Science dating show
Hermann Staudinger was the first to propose that polymers consisted of long chains of atoms held together by covalent bonds.It took over a decade for Staudinger's work to gain wide acceptance in the scientific community, work for which he was awarded the Nobel Prize in 1953.Todd and Miller found that the solution to the secretary problem - and potentially your dating problem - requires sampling a certain proportion of people, remembering the best of them, and then picking the next person who is even better. In the secretary problem, the ideal percentage for sampling is 37% of a pool of 100 applicants. According to their research, in a group of 1,000 potential mates, only 1 to 2 percent needs to be sampled.That means it would make sense to initially sample 37 people, remember the best of the best, and then pick the next candidate who meets or exceeds that standard. But you do need to set your “aspiration level” - your ideal mate based on a realistic view of who’s available and whom you can attract - and date those people you consider to be in the top 25%.If after 10 dates there’s someone you want to go back to and he or she is available, then go for it. Want some other tips to date with science on your side?I personally believe that dating and finding love should be like buying a piece of art - you need to be captivated by someone you want to take home and frame.The earliest known work with polymers was the rubber industry in pre-Columbian Mexico.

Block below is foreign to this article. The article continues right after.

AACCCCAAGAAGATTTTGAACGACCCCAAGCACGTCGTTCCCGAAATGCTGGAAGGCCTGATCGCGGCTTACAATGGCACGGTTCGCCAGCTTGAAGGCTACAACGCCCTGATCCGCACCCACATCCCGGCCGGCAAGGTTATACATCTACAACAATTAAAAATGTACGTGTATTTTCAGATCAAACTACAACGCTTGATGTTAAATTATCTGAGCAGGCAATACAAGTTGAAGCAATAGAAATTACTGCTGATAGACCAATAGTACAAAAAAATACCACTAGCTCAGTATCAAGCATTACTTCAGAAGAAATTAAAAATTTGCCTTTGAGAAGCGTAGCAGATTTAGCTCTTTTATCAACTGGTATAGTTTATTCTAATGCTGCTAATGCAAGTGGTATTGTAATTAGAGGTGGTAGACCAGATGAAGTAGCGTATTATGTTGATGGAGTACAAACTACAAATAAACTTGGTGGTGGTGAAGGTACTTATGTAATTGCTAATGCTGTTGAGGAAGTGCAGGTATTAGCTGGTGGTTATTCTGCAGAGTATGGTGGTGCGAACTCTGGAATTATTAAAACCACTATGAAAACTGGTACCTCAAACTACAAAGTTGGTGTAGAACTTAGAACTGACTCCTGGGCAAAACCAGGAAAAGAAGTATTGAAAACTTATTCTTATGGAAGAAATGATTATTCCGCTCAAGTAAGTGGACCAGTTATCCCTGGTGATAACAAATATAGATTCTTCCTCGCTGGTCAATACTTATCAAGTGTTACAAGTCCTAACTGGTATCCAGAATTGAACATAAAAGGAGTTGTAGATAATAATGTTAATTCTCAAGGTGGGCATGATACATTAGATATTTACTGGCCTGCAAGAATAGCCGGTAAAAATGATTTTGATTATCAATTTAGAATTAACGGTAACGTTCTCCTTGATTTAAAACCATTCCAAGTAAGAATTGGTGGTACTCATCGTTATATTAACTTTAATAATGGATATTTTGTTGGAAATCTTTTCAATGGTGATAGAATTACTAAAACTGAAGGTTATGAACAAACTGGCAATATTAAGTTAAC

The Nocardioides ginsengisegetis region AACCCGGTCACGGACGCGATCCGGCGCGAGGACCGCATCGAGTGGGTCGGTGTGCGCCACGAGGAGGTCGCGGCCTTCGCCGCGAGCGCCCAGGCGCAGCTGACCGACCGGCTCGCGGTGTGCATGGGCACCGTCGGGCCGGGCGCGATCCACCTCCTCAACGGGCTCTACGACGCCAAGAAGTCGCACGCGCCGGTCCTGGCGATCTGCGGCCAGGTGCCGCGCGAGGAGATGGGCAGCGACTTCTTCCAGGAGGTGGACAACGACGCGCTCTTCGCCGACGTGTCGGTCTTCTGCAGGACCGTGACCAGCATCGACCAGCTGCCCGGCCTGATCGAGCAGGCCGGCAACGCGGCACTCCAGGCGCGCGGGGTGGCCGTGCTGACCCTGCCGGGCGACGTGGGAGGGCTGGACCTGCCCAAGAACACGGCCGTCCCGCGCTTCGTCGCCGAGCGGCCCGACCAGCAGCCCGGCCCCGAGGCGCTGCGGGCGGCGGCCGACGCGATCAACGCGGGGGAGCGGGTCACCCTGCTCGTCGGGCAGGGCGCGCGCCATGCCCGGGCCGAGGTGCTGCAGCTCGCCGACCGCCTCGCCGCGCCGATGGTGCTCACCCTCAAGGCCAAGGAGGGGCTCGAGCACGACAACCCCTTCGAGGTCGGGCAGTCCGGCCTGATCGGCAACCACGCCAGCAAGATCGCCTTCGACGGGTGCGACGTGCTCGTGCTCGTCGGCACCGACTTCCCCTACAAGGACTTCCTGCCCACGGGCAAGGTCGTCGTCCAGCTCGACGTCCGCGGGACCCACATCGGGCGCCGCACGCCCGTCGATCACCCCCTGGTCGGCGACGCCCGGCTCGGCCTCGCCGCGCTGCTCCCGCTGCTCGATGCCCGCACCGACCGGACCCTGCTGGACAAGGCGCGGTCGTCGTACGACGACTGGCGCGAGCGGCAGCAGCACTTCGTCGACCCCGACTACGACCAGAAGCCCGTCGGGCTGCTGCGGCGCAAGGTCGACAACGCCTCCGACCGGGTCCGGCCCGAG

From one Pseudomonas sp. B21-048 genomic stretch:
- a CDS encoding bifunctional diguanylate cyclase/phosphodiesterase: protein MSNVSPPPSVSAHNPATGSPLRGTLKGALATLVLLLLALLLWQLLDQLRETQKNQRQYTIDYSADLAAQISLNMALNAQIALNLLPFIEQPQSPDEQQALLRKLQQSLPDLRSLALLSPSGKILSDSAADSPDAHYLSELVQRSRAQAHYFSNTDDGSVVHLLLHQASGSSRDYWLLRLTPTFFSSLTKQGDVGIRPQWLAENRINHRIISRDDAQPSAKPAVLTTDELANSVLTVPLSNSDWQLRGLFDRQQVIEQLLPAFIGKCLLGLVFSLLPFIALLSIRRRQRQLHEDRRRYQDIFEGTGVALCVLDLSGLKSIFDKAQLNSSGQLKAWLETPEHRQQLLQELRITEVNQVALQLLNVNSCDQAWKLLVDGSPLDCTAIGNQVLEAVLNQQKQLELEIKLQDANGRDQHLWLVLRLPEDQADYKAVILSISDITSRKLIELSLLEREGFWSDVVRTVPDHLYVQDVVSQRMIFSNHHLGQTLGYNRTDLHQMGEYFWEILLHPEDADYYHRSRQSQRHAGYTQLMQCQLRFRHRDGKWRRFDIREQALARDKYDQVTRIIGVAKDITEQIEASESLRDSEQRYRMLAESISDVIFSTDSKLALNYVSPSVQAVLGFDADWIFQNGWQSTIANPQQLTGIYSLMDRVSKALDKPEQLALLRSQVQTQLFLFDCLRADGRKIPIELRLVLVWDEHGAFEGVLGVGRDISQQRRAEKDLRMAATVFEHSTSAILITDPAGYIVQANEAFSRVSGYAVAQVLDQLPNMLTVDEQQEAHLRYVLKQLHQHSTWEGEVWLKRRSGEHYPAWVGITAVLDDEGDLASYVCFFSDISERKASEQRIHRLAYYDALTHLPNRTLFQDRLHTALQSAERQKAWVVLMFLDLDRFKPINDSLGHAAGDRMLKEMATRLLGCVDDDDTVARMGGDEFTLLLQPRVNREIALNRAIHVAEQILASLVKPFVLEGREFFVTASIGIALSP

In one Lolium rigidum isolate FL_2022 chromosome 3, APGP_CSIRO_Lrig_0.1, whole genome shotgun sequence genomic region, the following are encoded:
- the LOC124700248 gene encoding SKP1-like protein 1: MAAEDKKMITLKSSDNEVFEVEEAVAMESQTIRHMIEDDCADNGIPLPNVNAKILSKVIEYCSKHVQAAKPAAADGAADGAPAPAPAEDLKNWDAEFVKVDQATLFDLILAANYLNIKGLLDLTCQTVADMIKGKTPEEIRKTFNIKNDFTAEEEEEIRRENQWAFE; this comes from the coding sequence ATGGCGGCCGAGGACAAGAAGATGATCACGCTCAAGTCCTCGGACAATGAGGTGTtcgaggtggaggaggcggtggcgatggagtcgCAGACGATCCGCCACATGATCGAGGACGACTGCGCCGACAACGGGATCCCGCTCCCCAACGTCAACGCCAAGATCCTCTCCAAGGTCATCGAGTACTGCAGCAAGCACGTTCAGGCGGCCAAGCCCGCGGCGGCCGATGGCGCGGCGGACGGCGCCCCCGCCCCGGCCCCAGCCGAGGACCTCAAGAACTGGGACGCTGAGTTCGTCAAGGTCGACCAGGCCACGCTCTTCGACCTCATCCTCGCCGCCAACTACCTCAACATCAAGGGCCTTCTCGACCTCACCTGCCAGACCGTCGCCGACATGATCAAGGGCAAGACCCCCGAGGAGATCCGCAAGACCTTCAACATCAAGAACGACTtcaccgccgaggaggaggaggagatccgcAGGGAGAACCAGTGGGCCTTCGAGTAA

Braconnot, along with Christian Schönbein and others, developed derivatives of the natural polymer cellulose, producing new, semi-synthetic materials, such as celluloid and cellulose acetate.
Yet all too often, we're walking around with our tiny frames trying to fit people into them.
We're looking for something or someone rather than really seeing.
Anyone who’s single and dating knows it’s a numbers game.
All it takes is one person to set you on the path toward happily ever after - or to give you another dating nightmare story.